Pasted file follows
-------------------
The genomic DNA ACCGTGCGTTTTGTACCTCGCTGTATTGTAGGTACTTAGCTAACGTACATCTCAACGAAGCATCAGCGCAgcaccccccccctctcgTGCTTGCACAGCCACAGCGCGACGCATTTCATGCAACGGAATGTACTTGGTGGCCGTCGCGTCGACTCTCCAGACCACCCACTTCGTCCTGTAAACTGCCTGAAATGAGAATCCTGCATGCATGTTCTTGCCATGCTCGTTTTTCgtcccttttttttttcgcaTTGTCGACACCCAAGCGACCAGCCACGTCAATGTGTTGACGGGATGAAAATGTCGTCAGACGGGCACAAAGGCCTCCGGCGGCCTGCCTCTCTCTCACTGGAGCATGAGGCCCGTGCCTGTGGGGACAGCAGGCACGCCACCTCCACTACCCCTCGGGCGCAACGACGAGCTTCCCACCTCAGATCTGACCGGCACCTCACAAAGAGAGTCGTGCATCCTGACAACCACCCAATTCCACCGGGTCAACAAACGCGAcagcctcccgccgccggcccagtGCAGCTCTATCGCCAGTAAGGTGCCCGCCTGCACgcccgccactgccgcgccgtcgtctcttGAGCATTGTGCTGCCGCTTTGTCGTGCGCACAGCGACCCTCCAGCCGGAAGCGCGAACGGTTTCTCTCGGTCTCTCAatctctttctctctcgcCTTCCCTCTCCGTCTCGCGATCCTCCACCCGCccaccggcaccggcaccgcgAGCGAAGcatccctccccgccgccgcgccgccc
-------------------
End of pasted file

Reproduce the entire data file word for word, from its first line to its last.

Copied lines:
The genomic DNA ACCGTGCGTTTTGTACCTCGCTGTATTGTAGGTACTTAGCTAACGTACATCTCAACGAAGCATCAGCGCAgcaccccccccctctcgTGCTTGCACAGCCACAGCGCGACGCATTTCATGCAACGGAATGTACTTGGTGGCCGTCGCGTCGACTCTCCAGACCACCCACTTCGTCCTGTAAACTGCCTGAAATGAGAATCCTGCATGCATGTTCTTGCCATGCTCGTTTTTCgtcccttttttttttcgcaTTGTCGACACCCAAGCGACCAGCCACGTCAATGTGTTGACGGGATGAAAATGTCGTCAGACGGGCACAAAGGCCTCCGGCGGCCTGCCTCTCTCTCACTGGAGCATGAGGCCCGTGCCTGTGGGGACAGCAGGCACGCCACCTCCACTACCCCTCGGGCGCAACGACGAGCTTCCCACCTCAGATCTGACCGGCACCTCACAAAGAGAGTCGTGCATCCTGACAACCACCCAATTCCACCGGGTCAACAAACGCGAcagcctcccgccgccggcccagtGCAGCTCTATCGCCAGTAAGGTGCCCGCCTGCACgcccgccactgccgcgccgtcgtctcttGAGCATTGTGCTGCCGCTTTGTCGTGCGCACAGCGACCCTCCAGCCGGAAGCGCGAACGGTTTCTCTCGGTCTCTCAatctctttctctctcgcCTTCCCTCTCCGTCTCGCGATCCTCCACCCGCccaccggcaccggcaccgcgAGCGAAGcatccctccccgccgccgcgccgccc